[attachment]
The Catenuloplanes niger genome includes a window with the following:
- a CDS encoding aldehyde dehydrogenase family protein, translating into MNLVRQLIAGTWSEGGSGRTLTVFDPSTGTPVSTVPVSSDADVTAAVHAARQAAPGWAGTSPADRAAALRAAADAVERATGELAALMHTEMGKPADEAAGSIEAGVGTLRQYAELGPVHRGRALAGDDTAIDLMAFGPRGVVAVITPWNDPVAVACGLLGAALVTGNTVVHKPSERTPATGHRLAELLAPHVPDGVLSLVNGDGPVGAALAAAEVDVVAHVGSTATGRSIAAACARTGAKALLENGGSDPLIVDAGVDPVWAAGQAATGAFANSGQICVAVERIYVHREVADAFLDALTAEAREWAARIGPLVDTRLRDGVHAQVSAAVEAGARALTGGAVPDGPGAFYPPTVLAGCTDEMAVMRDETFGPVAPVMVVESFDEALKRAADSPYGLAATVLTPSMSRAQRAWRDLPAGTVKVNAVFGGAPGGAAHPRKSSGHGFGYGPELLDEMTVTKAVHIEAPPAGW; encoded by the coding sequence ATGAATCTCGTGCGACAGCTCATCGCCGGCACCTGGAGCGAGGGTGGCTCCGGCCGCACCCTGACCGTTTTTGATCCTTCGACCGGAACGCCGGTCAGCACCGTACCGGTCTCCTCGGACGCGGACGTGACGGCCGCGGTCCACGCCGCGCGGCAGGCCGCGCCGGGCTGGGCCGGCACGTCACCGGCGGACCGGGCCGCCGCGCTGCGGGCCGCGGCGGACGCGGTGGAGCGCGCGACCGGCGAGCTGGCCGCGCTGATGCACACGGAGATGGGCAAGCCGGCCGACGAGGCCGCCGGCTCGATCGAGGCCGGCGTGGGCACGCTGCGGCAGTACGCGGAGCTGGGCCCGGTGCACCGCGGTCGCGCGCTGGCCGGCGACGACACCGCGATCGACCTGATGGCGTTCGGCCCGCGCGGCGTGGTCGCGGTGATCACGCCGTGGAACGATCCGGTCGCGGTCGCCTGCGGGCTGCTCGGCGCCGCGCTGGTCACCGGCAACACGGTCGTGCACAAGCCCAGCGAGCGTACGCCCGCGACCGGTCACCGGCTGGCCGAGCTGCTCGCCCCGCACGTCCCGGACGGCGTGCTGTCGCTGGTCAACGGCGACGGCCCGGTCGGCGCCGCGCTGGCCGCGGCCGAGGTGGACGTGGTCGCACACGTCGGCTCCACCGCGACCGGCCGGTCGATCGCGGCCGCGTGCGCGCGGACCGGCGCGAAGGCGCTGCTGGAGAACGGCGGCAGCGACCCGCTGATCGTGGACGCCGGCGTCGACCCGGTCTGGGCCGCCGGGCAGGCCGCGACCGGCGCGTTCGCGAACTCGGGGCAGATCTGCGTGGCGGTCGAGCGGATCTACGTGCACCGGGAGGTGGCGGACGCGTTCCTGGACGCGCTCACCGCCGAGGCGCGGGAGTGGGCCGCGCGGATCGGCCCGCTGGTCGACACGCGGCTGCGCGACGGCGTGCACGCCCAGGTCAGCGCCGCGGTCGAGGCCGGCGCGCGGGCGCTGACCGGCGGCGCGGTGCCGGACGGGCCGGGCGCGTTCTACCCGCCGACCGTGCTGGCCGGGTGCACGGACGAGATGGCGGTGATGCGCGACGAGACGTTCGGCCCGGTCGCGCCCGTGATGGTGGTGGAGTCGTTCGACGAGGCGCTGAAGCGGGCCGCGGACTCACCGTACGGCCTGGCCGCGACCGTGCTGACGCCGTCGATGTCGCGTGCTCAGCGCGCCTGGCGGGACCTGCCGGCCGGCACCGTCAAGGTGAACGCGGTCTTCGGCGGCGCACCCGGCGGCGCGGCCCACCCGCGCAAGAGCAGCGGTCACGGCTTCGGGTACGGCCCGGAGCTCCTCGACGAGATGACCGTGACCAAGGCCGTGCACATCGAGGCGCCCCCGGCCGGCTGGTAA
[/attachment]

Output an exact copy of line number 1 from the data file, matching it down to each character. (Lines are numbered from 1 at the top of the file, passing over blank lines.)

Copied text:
The Catenuloplanes niger genome includes a window with the following: